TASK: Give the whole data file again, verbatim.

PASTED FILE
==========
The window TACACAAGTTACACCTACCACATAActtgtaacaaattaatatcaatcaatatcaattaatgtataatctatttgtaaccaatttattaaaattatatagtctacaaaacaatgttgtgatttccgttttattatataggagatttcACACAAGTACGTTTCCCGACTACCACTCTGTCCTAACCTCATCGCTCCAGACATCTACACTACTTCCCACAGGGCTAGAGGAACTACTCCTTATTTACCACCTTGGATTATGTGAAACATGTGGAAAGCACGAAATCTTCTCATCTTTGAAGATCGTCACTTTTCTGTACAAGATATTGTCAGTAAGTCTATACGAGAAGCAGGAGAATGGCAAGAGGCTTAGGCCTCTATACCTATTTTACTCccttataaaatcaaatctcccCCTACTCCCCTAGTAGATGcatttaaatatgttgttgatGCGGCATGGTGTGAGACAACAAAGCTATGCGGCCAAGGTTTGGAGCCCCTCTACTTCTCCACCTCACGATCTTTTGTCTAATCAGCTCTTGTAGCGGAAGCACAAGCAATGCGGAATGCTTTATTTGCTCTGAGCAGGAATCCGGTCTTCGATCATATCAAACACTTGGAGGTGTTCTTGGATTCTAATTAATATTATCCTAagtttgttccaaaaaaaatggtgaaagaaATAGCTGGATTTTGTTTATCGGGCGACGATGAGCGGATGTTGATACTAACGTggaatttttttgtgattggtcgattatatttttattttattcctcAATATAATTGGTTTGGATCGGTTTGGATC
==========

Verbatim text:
The window TACACAAGTTACACCTACCACATAActtgtaacaaattaatatcaatcaatatcaattaatgtataatctatttgtaaccaatttattaaaattatatagtctacaaaacaatgttgtgatttccgttttattatataggagatttcACACAAGTACGTTTCCCGACTACCACTCTGTCCTAACCTCATCGCTCCAGACATCTACACTACTTCCCACAGGGCTAGAGGAACTACTCCTTATTTACCACCTTGGATTATGTGAAACATGTGGAAAGCACGAAATCTTCTCATCTTTGAAGATCGTCACTTTTCTGTACAAGATATTGTCAGTAAGTCTATACGAGAAGCAGGAGAATGGCAAGAGGCTTAGGCCTCTATACCTATTTTACTCccttataaaatcaaatctcccCCTACTCCCCTAGTAGATGcatttaaatatgttgttgatGCGGCATGGTGTGAGACAACAAAGCTATGCGGCCAAGGTTTGGAGCCCCTCTACTTCTCCACCTCACGATCTTTTGTCTAATCAGCTCTTGTAGCGGAAGCACAAGCAATGCGGAATGCTTTATTTGCTCTGAGCAGGAATCCGGTCTTCGATCATATCAAACACTTGGAGGTGTTCTTGGATTCTAATTAATATTATCCTAagtttgttccaaaaaaaatggtgaaagaaATAGCTGGATTTTGTTTATCGGGCGACGATGAGCGGATGTTGATACTAACGTggaatttttttgtgattggtcgattatatttttattttattcctcAATATAATTGGTTTGGATCGGTTTGGATC